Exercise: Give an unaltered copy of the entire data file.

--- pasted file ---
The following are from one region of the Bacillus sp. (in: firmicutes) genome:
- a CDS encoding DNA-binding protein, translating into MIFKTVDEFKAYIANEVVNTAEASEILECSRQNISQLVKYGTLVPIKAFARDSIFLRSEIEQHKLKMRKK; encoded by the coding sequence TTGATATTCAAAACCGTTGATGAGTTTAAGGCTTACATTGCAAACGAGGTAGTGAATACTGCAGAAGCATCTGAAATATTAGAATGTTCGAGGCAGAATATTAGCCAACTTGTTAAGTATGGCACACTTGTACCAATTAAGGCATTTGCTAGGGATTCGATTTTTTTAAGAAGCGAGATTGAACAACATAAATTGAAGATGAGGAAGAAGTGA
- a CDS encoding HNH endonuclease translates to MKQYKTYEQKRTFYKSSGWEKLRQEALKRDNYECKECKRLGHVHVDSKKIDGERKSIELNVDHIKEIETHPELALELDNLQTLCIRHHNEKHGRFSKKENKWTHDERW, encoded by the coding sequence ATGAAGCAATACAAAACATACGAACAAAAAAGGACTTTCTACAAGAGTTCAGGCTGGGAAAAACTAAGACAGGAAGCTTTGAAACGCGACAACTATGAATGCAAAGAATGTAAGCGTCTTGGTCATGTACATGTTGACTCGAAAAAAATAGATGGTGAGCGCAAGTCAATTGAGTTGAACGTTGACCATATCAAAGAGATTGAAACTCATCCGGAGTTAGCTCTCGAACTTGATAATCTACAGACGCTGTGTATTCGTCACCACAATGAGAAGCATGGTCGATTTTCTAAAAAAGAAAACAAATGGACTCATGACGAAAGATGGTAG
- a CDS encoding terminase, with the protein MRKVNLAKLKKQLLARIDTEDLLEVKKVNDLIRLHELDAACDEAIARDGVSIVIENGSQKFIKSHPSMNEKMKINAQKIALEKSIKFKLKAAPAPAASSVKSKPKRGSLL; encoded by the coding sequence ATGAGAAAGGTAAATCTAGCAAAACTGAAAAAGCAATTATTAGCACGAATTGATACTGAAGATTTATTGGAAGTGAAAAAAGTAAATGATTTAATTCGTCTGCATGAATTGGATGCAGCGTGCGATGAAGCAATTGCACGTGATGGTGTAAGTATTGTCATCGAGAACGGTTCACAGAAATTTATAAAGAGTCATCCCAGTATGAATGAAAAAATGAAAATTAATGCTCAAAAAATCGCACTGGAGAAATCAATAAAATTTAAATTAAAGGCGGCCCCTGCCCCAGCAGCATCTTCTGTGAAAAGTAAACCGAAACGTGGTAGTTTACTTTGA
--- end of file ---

The following are from one region of the Bacillus sp. (in: firmicutes) genome:
- a CDS encoding DNA-binding protein, translating into MIFKTVDEFKAYIANEVVNTAEASEILECSRQNISQLVKYGTLVPIKAFARDSIFLRSEIEQHKLKMRKK; encoded by the coding sequence TTGATATTCAAAACCGTTGATGAGTTTAAGGCTTACATTGCAAACGAGGTAGTGAATACTGCAGAAGCATCTGAAATATTAGAATGTTCGAGGCAGAATATTAGCCAACTTGTTAAGTATGGCACACTTGTACCAATTAAGGCATTTGCTAGGGATTCGATTTTTTTAAGAAGCGAGATTGAACAACATAAATTGAAGATGAGGAAGAAGTGA
- a CDS encoding HNH endonuclease translates to MKQYKTYEQKRTFYKSSGWEKLRQEALKRDNYECKECKRLGHVHVDSKKIDGERKSIELNVDHIKEIETHPELALELDNLQTLCIRHHNEKHGRFSKKENKWTHDERW, encoded by the coding sequence ATGAAGCAATACAAAACATACGAACAAAAAAGGACTTTCTACAAGAGTTCAGGCTGGGAAAAACTAAGACAGGAAGCTTTGAAACGCGACAACTATGAATGCAAAGAATGTAAGCGTCTTGGTCATGTACATGTTGACTCGAAAAAAATAGATGGTGAGCGCAAGTCAATTGAGTTGAACGTTGACCATATCAAAGAGATTGAAACTCATCCGGAGTTAGCTCTCGAACTTGATAATCTACAGACGCTGTGTATTCGTCACCACAATGAGAAGCATGGTCGATTTTCTAAAAAAGAAAACAAATGGACTCATGACGAAAGATGGTAG
- a CDS encoding terminase, with the protein MRKVNLAKLKKQLLARIDTEDLLEVKKVNDLIRLHELDAACDEAIARDGVSIVIENGSQKFIKSHPSMNEKMKINAQKIALEKSIKFKLKAAPAPAASSVKSKPKRGSLL; encoded by the coding sequence ATGAGAAAGGTAAATCTAGCAAAACTGAAAAAGCAATTATTAGCACGAATTGATACTGAAGATTTATTGGAAGTGAAAAAAGTAAATGATTTAATTCGTCTGCATGAATTGGATGCAGCGTGCGATGAAGCAATTGCACGTGATGGTGTAAGTATTGTCATCGAGAACGGTTCACAGAAATTTATAAAGAGTCATCCCAGTATGAATGAAAAAATGAAAATTAATGCTCAAAAAATCGCACTGGAGAAATCAATAAAATTTAAATTAAAGGCGGCCCCTGCCCCAGCAGCATCTTCTGTGAAAAGTAAACCGAAACGTGGTAGTTTACTTTGA